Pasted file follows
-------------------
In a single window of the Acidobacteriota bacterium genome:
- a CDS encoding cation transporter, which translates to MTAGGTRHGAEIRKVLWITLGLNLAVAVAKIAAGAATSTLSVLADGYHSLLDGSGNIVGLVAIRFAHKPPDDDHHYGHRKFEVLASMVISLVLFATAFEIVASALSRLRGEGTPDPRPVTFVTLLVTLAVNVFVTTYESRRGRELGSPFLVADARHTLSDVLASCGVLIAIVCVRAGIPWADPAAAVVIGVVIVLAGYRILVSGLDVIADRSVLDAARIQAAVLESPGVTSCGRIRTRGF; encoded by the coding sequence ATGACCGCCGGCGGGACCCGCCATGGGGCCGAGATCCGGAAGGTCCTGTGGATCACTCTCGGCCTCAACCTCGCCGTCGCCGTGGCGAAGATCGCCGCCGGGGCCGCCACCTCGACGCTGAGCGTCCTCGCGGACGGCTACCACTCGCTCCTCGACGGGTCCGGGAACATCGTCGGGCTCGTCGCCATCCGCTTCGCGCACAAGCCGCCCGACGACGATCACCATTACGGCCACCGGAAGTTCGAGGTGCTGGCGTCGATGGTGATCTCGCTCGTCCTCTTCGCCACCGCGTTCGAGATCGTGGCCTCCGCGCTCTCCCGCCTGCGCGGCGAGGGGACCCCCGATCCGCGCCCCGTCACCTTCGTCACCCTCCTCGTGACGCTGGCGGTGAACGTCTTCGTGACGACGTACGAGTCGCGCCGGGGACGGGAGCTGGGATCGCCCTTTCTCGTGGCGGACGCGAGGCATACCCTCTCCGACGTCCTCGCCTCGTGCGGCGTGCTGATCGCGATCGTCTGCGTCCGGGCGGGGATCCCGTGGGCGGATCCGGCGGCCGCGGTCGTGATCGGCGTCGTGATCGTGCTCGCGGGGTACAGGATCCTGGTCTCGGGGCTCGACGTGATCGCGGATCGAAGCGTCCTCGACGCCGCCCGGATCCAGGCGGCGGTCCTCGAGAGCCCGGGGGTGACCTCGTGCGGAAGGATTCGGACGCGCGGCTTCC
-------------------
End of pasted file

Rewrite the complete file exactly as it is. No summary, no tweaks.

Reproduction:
In a single window of the Acidobacteriota bacterium genome:
- a CDS encoding cation transporter, which translates to MTAGGTRHGAEIRKVLWITLGLNLAVAVAKIAAGAATSTLSVLADGYHSLLDGSGNIVGLVAIRFAHKPPDDDHHYGHRKFEVLASMVISLVLFATAFEIVASALSRLRGEGTPDPRPVTFVTLLVTLAVNVFVTTYESRRGRELGSPFLVADARHTLSDVLASCGVLIAIVCVRAGIPWADPAAAVVIGVVIVLAGYRILVSGLDVIADRSVLDAARIQAAVLESPGVTSCGRIRTRGF; encoded by the coding sequence ATGACCGCCGGCGGGACCCGCCATGGGGCCGAGATCCGGAAGGTCCTGTGGATCACTCTCGGCCTCAACCTCGCCGTCGCCGTGGCGAAGATCGCCGCCGGGGCCGCCACCTCGACGCTGAGCGTCCTCGCGGACGGCTACCACTCGCTCCTCGACGGGTCCGGGAACATCGTCGGGCTCGTCGCCATCCGCTTCGCGCACAAGCCGCCCGACGACGATCACCATTACGGCCACCGGAAGTTCGAGGTGCTGGCGTCGATGGTGATCTCGCTCGTCCTCTTCGCCACCGCGTTCGAGATCGTGGCCTCCGCGCTCTCCCGCCTGCGCGGCGAGGGGACCCCCGATCCGCGCCCCGTCACCTTCGTCACCCTCCTCGTGACGCTGGCGGTGAACGTCTTCGTGACGACGTACGAGTCGCGCCGGGGACGGGAGCTGGGATCGCCCTTTCTCGTGGCGGACGCGAGGCATACCCTCTCCGACGTCCTCGCCTCGTGCGGCGTGCTGATCGCGATCGTCTGCGTCCGGGCGGGGATCCCGTGGGCGGATCCGGCGGCCGCGGTCGTGATCGGCGTCGTGATCGTGCTCGCGGGGTACAGGATCCTGGTCTCGGGGCTCGACGTGATCGCGGATCGAAGCGTCCTCGACGCCGCCCGGATCCAGGCGGCGGTCCTCGAGAGCCCGGGGGTGACCTCGTGCGGAAGGATTCGGACGCGCGGCTTCC